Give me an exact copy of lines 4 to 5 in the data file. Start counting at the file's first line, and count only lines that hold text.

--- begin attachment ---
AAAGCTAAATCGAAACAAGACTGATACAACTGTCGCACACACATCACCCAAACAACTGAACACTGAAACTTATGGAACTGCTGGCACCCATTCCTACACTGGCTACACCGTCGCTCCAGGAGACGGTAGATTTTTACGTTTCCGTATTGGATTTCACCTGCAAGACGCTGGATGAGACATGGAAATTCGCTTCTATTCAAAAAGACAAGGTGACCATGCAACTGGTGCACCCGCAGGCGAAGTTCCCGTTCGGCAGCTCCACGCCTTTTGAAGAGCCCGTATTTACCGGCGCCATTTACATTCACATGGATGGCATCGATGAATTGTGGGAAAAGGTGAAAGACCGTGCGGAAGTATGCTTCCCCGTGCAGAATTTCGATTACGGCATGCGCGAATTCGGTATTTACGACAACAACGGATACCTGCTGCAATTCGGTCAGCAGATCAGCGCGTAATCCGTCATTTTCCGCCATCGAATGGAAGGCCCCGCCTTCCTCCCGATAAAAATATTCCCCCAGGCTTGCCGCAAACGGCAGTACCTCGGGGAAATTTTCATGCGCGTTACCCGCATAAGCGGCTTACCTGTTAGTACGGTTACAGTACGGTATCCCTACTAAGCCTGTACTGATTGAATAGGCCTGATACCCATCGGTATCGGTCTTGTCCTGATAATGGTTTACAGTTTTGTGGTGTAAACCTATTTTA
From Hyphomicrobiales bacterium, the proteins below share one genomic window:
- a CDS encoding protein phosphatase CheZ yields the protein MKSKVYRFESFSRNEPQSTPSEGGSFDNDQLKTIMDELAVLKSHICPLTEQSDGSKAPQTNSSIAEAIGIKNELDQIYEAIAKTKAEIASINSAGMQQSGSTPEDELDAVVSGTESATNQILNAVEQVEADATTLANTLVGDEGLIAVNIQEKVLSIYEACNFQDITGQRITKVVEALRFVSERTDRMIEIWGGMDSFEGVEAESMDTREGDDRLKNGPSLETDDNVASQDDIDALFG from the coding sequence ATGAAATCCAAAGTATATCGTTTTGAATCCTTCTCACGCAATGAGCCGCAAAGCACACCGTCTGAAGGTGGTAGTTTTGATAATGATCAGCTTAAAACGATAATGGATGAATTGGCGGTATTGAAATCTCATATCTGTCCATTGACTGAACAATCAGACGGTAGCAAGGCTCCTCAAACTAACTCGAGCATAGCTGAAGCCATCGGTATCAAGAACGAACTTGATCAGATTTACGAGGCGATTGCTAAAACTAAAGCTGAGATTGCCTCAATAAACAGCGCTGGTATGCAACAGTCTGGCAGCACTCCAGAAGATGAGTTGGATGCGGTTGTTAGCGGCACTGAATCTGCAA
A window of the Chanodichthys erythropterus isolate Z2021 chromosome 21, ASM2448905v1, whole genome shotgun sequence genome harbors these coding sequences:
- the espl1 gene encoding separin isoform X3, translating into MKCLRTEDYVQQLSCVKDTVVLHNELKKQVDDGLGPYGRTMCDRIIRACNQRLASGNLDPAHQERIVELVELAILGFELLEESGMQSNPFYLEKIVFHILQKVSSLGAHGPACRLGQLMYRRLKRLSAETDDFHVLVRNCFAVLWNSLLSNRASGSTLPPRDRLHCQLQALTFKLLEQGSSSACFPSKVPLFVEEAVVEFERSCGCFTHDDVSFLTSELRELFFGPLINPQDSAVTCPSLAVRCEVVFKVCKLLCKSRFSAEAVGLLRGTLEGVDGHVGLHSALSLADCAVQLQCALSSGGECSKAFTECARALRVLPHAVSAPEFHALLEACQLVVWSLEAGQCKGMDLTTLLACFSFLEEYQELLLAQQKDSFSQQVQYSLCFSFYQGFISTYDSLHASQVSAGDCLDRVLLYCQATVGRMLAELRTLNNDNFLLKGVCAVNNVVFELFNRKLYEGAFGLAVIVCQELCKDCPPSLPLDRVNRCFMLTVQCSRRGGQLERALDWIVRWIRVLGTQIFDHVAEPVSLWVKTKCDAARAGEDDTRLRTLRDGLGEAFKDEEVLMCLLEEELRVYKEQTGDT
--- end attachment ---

A window of the Chanodichthys erythropterus isolate Z2021 chromosome 21, ASM2448905v1, whole genome shotgun sequence genome harbors these coding sequences:
- the espl1 gene encoding separin isoform X3, translating into MKCLRTEDYVQQLSCVKDTVVLHNELKKQVDDGLGPYGRTMCDRIIRACNQRLASGNLDPAHQERIVELVELAILGFELLEESGMQSNPFYLEKIVFHILQKVSSLGAHGPACRLGQLMYRRLKRLSAETDDFHVLVRNCFAVLWNSLLSNRASGSTLPPRDRLHCQLQALTFKLLEQGSSSACFPSKVPLFVEEAVVEFERSCGCFTHDDVSFLTSELRELFFGPLINPQDSAVTCPSLAVRCEVVFKVCKLLCKSRFSAEAVGLLRGTLEGVDGHVGLHSALSLADCAVQLQCALSSGGECSKAFTECARALRVLPHAVSAPEFHALLEACQLVVWSLEAGQCKGMDLTTLLACFSFLEEYQELLLAQQKDSFSQQVQYSLCFSFYQGFISTYDSLHASQVSAGDCLDRVLLYCQATVGRMLAELRTLNNDNFLLKGVCAVNNVVFELFNRKLYEGAFGLAVIVCQELCKDCPPSLPLDRVNRCFMLTVQCSRRGGQLERALDWIVRWIRVLGTQIFDHVAEPVSLWVKTKCDAARAGEDDTRLRTLRDGLGEAFKDEEVLMCLLEEELRVYKEQTGDT